Semantic Interoperability: Stories & Cases

Preamble

For all intents and purposes, digital transformation has opened the door to syntactic interoperability… and thus raised the issue of the semantic one.

Cooked Semantics (Urs Fisher)

To put the issue in perspective, languages combine four levels of interpretation:

  • Syntax: how terms can be organized.
  • Lexical: meaning of terms independently of syntactic constructs.
  • Semantic: meaning of terms in syntactic constructs.
  • Pragmatic: semantics in context of use.
Languages levels of interpretation

At first, semantic networks (aka conceptual graphs) appear to provide the answer; but that’s assuming flat ontologies (aka thesaurus) within which all semantics are defined at the same level. That would go against the objective of bringing the semantics of business domains and systems architectures under a single conceptual roof. The problem and a solution can be expounded taking users stories and use cases for examples.

Crossing stories & cases

Beside the difference in perspectives, users stories and use cases stand at a methodological crossroad, the former focused on natural language, the latter on modeling. Using ontologies to ensure semantic interoperability is to enhance both traceability and transparency while making room for their combination if and when called for.

Set at the inception of software engineering processes, users’ stories and use cases mark an inflexion point between business requirements and supporting systems functionalities: where and when are determined (a) the nature of interfaces between business processes and systems components and, (b) how to proceed with development models, iterative or model based.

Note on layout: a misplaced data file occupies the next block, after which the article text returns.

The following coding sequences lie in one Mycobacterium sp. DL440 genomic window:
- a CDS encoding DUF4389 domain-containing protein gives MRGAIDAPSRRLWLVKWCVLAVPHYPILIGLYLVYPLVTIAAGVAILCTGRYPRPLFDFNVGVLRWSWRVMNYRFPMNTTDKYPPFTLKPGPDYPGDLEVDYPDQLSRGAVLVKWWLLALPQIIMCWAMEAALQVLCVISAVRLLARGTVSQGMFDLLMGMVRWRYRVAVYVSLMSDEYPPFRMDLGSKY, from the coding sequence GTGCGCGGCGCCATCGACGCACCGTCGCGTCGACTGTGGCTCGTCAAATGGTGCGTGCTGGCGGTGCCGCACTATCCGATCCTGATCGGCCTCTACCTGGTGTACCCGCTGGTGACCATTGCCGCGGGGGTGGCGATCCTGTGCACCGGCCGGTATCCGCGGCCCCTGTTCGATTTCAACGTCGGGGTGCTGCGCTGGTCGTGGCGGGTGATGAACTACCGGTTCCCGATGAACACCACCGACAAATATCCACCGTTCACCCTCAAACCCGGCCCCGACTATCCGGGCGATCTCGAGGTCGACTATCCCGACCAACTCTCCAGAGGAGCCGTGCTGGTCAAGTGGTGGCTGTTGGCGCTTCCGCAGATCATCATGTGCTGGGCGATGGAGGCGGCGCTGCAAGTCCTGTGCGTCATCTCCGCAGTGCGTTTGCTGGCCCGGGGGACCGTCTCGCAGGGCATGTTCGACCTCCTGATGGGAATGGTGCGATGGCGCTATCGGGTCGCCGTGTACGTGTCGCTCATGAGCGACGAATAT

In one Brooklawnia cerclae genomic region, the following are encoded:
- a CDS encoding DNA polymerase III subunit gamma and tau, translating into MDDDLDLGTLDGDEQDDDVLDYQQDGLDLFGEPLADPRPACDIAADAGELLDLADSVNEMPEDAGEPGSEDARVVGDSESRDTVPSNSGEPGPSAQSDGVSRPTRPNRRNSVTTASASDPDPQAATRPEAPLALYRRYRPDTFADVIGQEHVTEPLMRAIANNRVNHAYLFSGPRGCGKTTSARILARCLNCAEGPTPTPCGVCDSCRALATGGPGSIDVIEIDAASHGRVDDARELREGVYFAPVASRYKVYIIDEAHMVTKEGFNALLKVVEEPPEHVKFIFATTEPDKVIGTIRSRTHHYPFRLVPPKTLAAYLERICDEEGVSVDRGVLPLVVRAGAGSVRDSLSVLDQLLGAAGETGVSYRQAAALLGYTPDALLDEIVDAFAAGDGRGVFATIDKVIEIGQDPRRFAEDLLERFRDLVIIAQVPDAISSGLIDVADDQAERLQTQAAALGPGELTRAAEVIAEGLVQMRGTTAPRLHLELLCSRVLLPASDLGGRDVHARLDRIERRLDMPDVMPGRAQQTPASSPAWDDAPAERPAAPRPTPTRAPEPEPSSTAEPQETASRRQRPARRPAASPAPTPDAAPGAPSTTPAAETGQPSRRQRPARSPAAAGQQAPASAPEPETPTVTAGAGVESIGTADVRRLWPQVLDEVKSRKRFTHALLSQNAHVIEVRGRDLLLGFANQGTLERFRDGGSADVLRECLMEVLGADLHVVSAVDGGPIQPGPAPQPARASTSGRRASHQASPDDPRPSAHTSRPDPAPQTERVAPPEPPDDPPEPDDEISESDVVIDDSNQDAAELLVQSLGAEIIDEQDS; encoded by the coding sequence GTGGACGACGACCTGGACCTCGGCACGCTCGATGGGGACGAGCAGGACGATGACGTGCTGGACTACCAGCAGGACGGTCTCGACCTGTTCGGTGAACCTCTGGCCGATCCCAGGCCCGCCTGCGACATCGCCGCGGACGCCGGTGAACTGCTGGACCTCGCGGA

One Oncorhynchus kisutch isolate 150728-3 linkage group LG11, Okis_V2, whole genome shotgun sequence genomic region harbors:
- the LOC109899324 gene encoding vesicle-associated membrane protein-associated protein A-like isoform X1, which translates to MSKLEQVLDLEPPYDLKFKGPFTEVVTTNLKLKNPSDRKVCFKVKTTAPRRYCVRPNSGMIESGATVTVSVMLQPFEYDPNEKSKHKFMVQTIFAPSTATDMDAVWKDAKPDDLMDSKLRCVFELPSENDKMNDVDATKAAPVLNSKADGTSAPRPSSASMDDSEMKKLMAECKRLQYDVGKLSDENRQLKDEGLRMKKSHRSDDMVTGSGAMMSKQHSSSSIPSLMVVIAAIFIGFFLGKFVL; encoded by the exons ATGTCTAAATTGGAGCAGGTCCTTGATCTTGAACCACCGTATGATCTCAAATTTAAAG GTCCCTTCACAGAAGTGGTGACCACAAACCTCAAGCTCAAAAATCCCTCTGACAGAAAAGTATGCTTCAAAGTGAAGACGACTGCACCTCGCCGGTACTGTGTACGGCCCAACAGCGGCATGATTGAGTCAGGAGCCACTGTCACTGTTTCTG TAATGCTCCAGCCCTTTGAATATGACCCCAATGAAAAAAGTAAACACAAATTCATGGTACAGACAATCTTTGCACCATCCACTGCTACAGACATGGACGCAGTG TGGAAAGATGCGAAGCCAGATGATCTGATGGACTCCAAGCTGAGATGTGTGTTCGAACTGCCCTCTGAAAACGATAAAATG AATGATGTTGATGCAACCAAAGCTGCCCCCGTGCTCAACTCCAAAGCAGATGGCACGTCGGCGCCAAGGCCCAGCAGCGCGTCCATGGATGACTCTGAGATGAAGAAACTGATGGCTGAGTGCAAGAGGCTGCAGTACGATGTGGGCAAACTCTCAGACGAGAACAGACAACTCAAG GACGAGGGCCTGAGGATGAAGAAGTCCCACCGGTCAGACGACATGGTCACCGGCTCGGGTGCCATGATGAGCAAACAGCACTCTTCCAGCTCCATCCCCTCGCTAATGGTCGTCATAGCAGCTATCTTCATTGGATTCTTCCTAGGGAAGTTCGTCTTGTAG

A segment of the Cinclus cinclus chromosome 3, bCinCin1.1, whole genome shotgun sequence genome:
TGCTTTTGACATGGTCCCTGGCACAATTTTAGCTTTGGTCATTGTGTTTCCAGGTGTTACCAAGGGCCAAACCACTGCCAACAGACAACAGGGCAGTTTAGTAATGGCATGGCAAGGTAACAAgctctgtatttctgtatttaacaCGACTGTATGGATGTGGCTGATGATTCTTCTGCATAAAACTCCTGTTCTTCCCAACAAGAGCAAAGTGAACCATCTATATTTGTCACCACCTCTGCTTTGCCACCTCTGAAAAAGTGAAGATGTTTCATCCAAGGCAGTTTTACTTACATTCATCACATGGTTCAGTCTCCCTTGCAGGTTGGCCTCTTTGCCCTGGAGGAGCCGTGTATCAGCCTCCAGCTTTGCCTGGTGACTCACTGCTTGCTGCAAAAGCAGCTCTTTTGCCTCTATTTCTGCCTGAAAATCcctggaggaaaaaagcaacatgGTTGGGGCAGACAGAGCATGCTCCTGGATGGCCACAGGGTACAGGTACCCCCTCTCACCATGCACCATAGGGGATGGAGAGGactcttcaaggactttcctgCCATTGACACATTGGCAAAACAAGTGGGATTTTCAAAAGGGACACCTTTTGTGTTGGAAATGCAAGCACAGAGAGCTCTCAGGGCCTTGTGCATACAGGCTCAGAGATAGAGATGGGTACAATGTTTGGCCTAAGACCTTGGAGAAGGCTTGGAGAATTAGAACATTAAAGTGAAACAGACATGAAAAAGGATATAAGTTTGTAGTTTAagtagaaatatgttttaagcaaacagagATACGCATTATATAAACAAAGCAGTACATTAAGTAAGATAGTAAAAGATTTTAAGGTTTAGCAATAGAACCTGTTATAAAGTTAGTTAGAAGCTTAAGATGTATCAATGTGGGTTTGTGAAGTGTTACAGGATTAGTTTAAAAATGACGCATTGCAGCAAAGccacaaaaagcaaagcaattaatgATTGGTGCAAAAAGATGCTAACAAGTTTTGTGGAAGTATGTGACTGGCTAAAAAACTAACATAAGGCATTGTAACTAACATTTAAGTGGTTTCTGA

Users’ stories are part and parcel of Agile development model, their backbone, engine, and fuel. But as far as Agile is concerned, users’ stories introduce a dilemma: once being told stories are meant to be directly and iteratively put down in code; documenting them in words would bring back traditional requirements and phased development. Hence the benefits of sorting out and writing up the intrinsic elements of stories as to ensure the continuity and consistency of engineering processes, whether directly to code, or through the mediation of use cases.

To that end semantic interoperability would have to be achieved for actors, events, and activities.

Actors & Events

Whatever architectures or modeling methodologies, actors and events are sitting on systems’ fences, which calls for semantics common to enterprise organization and business processes on one side of the fence, supporting systems on the other side.

To begin with events, the distinction between external and internal ones is straightforward for use cases, because their purpose is precisely to describe the exchanges between systems and environments. Not so for users stories because at their stage the part to be played by supporting systems is still undecided, and by consequence the distinction between external and internal events.

With regard to actors, and to avoid any ambiguity, a semantic distinction could be maintained between roles, defined by organizations, and actors (UML parlance), for roles as enacted by agents interacting with systems. While roles and actors are meant to converge with analysis, understandings may initially differ across the fence between users stories and use cases, to be reconciled at the end of the day.

Representations should support the semantic distinctions as well as trace their convergence.

That would enable use cases and users stories to share overlapping yet consistent semantics for primary actors and external events:

  • Across stories: actors contributing to different stories affected by the same events.
  • Along processes: use cases set for actors and events defined in stories.
  • Across time-frames: actors and events first introduced by use cases before being refined by “pre-sequel” users stories.